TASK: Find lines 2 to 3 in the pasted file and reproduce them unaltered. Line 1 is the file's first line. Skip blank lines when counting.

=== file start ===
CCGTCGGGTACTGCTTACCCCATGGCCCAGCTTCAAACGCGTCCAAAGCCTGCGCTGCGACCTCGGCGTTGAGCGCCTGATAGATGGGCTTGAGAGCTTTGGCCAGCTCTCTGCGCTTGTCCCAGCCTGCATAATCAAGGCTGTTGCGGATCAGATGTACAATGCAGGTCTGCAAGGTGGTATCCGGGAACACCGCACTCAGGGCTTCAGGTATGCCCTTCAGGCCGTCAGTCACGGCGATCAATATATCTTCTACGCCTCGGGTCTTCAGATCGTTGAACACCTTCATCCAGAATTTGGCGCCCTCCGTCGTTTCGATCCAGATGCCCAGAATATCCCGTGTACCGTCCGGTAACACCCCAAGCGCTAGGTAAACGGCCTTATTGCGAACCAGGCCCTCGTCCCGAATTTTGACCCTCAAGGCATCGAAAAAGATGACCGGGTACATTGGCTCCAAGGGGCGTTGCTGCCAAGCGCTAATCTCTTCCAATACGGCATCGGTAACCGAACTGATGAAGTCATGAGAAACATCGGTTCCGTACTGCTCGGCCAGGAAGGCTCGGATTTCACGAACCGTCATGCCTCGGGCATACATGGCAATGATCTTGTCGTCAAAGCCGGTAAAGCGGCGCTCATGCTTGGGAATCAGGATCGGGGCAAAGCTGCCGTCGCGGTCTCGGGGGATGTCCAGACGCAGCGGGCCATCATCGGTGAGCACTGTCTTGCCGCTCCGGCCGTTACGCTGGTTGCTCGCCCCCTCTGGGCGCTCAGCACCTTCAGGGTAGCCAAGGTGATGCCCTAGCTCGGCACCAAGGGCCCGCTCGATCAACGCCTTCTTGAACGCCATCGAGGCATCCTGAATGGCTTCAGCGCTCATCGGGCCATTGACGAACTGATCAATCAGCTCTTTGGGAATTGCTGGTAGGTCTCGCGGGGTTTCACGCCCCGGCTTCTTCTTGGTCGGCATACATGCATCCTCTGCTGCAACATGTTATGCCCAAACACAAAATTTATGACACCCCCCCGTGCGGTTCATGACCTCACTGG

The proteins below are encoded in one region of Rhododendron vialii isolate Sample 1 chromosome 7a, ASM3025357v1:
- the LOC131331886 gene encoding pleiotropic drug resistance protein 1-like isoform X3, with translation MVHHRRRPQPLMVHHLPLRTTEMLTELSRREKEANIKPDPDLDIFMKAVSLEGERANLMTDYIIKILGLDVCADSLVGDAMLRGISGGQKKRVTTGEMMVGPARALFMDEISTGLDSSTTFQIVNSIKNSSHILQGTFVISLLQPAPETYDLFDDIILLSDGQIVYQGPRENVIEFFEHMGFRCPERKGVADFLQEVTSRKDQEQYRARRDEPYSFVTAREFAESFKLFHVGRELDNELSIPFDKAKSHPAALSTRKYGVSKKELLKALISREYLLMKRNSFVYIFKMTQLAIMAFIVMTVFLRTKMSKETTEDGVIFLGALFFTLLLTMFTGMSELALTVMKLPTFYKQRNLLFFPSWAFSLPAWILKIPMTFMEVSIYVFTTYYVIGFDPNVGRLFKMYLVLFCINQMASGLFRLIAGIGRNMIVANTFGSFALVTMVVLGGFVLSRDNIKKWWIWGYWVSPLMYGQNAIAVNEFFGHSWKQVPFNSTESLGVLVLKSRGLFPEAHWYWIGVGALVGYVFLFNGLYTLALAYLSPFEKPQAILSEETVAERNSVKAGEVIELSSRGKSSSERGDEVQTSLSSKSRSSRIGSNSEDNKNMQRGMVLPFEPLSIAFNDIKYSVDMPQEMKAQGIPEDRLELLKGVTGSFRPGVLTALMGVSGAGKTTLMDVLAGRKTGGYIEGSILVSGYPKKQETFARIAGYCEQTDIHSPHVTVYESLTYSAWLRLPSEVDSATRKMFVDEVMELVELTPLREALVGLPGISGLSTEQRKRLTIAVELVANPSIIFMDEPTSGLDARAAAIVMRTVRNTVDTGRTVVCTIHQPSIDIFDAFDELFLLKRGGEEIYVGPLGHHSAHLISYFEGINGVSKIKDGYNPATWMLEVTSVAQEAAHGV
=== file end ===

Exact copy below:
The proteins below are encoded in one region of Rhododendron vialii isolate Sample 1 chromosome 7a, ASM3025357v1:
- the LOC131331886 gene encoding pleiotropic drug resistance protein 1-like isoform X3, with translation MVHHRRRPQPLMVHHLPLRTTEMLTELSRREKEANIKPDPDLDIFMKAVSLEGERANLMTDYIIKILGLDVCADSLVGDAMLRGISGGQKKRVTTGEMMVGPARALFMDEISTGLDSSTTFQIVNSIKNSSHILQGTFVISLLQPAPETYDLFDDIILLSDGQIVYQGPRENVIEFFEHMGFRCPERKGVADFLQEVTSRKDQEQYRARRDEPYSFVTAREFAESFKLFHVGRELDNELSIPFDKAKSHPAALSTRKYGVSKKELLKALISREYLLMKRNSFVYIFKMTQLAIMAFIVMTVFLRTKMSKETTEDGVIFLGALFFTLLLTMFTGMSELALTVMKLPTFYKQRNLLFFPSWAFSLPAWILKIPMTFMEVSIYVFTTYYVIGFDPNVGRLFKMYLVLFCINQMASGLFRLIAGIGRNMIVANTFGSFALVTMVVLGGFVLSRDNIKKWWIWGYWVSPLMYGQNAIAVNEFFGHSWKQVPFNSTESLGVLVLKSRGLFPEAHWYWIGVGALVGYVFLFNGLYTLALAYLSPFEKPQAILSEETVAERNSVKAGEVIELSSRGKSSSERGDEVQTSLSSKSRSSRIGSNSEDNKNMQRGMVLPFEPLSIAFNDIKYSVDMPQEMKAQGIPEDRLELLKGVTGSFRPGVLTALMGVSGAGKTTLMDVLAGRKTGGYIEGSILVSGYPKKQETFARIAGYCEQTDIHSPHVTVYESLTYSAWLRLPSEVDSATRKMFVDEVMELVELTPLREALVGLPGISGLSTEQRKRLTIAVELVANPSIIFMDEPTSGLDARAAAIVMRTVRNTVDTGRTVVCTIHQPSIDIFDAFDELFLLKRGGEEIYVGPLGHHSAHLISYFEGINGVSKIKDGYNPATWMLEVTSVAQEAAHGV